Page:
“The message: Our thoughts are powerful and can set action in motion,” one document states.
It also suggests that teachers lead students through mindfulness exercises. Those include two audio meditations—“Mindful Breathing” and “Mindful Movement”—and a meditation video called “Ocean Escape.”
“Mindfulness and talking about stress is certainly important,” Halpern-Felsher said, acknowledging that many youth minority groups use tobacco and nicotine to relieve stress. “But to ask a teacher to talk about mindfulness [...] is very concerning when that teacher’s not been trained to do so.”
Halpern-Felsher isn’t the only one to object to JUUL’s tactics. As the New York Times reported, school administrators in Colorado pushed back after they received offers for a funded, three-hour curriculum from JUUL Labs to help reduce e-cigarette use in their schools.
Carrie Yantzer, the principal at Nederland Middle-Senior High School, told the newspaper that the proposal was “preposterous” and made JUUL look “deceptive.”
“A company that stands to profit from, and currently profit off, youth using a product can’t be trusted to prevent use of this product,” Alison Reidmohr, tobacco communications specialist for the Colorado Department of Public Health, told the Times.
But Victoria Davis, a spokeswoman for JUUL Labs, disagreed with this characterization. “Several schools were looking for ways to address the issue of student use and we simply supported their efforts by offering financial support to the schools that requested it,” she told The Daily Beast via email.
Halpern-Felsher believes that the motivation behind the JUUL curriculum is “image,” an attempt to deflect the “pushback” they faced after minors began using their products.
Indeed, the FDA has aggressively pursued e-cigarette makers in recent months. In April, the agency first requested research and marketing data from JUUL—and in September, their efforts ramped up. On September 12, the agency announced that e-cigarette retailers had 60 days to turn in plans to get their products out of minors’ hands, threatening bans if they did not comply. Six days later, FDA commissioner Scott Gottlieb issued a blistering press release condemning the sale of e-cigarettes to minors. And on September 28, investigators launched a raid of JUUL’s headquarters and seized more than a thousand documents.
“I won’t be deterred or obstructed. And I’m committed to seeing these actions to their conclusion,” Gottlieb wrote in his press release. “I won’t stop until this problem is solved.”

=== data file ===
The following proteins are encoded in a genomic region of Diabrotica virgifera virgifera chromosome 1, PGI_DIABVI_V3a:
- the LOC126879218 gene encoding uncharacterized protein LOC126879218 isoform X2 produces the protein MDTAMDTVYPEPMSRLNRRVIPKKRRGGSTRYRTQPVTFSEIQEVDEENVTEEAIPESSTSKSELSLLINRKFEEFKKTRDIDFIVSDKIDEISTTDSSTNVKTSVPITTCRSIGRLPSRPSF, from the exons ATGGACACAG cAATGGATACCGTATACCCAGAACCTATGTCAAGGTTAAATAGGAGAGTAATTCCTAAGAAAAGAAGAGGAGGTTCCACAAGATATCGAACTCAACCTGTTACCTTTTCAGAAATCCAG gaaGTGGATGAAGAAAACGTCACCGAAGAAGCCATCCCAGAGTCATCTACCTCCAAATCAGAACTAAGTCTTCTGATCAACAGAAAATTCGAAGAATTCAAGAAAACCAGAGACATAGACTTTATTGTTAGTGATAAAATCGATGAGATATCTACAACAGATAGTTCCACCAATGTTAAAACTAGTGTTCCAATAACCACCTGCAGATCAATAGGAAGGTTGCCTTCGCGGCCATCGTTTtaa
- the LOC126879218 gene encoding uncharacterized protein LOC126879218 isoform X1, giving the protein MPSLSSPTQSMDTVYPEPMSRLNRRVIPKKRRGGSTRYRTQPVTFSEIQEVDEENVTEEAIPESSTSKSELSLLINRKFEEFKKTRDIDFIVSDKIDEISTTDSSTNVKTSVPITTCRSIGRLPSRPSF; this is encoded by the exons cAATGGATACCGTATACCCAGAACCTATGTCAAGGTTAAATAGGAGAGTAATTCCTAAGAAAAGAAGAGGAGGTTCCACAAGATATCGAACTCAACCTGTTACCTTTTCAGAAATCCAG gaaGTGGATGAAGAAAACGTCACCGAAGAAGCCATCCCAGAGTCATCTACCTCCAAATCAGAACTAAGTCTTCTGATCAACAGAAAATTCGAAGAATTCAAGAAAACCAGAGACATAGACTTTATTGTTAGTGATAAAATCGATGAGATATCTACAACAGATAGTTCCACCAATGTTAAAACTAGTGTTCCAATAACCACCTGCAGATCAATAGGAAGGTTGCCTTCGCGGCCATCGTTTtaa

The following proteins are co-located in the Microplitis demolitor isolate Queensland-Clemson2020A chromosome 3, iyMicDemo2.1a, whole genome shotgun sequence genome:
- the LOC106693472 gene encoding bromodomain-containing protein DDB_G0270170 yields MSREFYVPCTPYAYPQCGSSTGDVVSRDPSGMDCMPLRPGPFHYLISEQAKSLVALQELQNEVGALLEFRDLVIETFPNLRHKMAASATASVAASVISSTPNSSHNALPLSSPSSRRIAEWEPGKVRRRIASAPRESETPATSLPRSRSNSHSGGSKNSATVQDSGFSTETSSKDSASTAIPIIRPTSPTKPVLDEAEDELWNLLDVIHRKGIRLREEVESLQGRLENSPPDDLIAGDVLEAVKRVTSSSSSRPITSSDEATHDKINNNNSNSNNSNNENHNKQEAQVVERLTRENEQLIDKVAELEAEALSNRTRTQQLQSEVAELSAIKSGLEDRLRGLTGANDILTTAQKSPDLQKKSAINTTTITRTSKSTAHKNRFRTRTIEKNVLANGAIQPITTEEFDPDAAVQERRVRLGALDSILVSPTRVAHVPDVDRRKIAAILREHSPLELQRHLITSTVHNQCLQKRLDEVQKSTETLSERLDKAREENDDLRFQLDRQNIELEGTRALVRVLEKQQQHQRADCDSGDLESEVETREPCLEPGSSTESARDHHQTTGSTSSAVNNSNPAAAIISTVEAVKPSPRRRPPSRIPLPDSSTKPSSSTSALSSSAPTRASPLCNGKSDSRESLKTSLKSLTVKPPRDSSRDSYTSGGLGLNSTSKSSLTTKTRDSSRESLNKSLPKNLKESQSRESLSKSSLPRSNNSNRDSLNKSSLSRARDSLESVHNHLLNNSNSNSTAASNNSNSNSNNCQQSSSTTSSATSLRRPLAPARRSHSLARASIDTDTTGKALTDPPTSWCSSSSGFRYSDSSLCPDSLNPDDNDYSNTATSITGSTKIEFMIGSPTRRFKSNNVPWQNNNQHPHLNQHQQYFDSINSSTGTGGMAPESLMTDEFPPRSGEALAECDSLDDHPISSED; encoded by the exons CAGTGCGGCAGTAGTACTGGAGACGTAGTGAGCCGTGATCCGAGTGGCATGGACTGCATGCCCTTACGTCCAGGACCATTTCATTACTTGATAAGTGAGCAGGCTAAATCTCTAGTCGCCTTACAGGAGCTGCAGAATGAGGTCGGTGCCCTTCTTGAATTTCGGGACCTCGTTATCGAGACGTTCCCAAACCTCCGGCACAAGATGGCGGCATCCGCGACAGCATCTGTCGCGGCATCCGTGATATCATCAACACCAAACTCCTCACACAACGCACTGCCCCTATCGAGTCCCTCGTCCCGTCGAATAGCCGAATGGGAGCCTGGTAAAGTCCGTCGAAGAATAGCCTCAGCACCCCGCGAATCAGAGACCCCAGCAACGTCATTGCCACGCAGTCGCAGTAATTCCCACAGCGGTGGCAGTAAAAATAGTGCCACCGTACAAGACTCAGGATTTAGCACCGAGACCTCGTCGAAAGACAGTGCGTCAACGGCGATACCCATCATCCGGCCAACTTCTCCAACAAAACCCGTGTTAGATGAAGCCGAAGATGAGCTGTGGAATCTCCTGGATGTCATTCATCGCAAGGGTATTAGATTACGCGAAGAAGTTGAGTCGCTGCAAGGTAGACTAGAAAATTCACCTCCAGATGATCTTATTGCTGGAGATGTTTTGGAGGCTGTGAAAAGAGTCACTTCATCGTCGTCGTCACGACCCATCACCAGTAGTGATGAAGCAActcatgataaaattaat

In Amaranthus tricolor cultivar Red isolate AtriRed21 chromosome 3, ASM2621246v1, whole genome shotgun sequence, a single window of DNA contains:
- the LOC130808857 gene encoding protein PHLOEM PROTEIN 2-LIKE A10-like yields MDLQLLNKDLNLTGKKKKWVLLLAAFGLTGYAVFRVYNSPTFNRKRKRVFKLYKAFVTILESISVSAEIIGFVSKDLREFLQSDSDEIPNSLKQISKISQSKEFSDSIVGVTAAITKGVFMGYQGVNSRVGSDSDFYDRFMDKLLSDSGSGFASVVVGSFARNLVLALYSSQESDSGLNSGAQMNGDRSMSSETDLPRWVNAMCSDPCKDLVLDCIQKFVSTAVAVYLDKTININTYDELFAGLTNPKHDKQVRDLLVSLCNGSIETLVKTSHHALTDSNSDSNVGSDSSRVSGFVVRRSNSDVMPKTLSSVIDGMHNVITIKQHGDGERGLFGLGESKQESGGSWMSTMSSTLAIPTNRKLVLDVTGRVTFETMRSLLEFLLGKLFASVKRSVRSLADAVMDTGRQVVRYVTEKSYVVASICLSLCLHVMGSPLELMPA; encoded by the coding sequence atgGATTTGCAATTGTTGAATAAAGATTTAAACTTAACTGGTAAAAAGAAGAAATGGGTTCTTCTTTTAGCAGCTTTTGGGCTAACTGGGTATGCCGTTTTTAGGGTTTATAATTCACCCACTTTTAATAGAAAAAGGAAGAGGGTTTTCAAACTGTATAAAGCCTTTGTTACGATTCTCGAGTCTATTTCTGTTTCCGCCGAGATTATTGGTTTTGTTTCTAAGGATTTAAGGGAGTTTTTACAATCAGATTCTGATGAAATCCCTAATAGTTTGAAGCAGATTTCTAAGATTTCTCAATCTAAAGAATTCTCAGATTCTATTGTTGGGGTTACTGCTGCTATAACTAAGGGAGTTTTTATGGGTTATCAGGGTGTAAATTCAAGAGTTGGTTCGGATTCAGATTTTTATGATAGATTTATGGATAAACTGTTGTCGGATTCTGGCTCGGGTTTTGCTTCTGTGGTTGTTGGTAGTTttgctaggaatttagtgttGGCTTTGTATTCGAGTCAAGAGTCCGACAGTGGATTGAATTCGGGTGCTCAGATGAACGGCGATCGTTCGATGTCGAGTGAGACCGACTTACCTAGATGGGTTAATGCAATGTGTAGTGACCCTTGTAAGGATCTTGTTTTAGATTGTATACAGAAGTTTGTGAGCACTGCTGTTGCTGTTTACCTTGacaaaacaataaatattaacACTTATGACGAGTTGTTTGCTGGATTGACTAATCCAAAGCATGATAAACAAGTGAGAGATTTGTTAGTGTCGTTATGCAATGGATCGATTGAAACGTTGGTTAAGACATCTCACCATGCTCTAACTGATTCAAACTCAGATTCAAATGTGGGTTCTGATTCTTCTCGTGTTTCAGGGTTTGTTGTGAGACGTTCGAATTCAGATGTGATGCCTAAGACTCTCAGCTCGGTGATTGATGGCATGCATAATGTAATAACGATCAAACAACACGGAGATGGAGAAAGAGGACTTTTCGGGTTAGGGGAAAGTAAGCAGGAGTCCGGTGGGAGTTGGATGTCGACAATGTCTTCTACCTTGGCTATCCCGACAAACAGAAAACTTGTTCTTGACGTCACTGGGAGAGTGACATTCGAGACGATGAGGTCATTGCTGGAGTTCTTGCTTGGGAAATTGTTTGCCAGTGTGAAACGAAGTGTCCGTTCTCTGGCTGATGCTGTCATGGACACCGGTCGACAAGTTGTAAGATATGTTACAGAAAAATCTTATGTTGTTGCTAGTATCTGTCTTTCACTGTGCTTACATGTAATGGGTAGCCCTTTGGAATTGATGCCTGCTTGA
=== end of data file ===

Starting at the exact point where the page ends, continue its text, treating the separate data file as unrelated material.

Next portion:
JUUL Labs defended their curriculum in an email to The Daily Beast, noting that “The science-based curriculum included information on the nicotine content in vapor products and the science behind nicotine. It was designed as a guide to help educators develop lessons or have conversations with their students about why they should not use e-cigarettes or other nicotine products.”
The curriculum was developed in conjunction with “several seasoned educators with extensive curriculum development and pedagogical expertise,” Davis, the spokesperson for JUUL Labs, said.
Davis added, “JUUL Labs is committed to combating underage use in every way that it can. We do not want any young person—or non-nicotine user—to ever try JUUL. To that end, we wanted to provide support to educators to help prevent use among minors. We never developed nor promoted 'a school program' but rather an adult-focused curriculum of science-based and community resources for teachers who work with youth in schools.”
Davis noted, however, that after receiving “feedback from those who thought our well-intended efforts were being misunderstood,” the company stopped reaching out to schools five months ago.
“We only want to implement initiatives that will help current adult smokers switch to JUUL, while ensuring young people do not access our product,” she said.
Based on the curriculum she saw, Halpern-Felsher isn’t convinced. “The marketing and the flavors and the manipulation of the industry is not in there,” she said. “And of course it wouldn’t be in there, because they’d be putting themselves down.”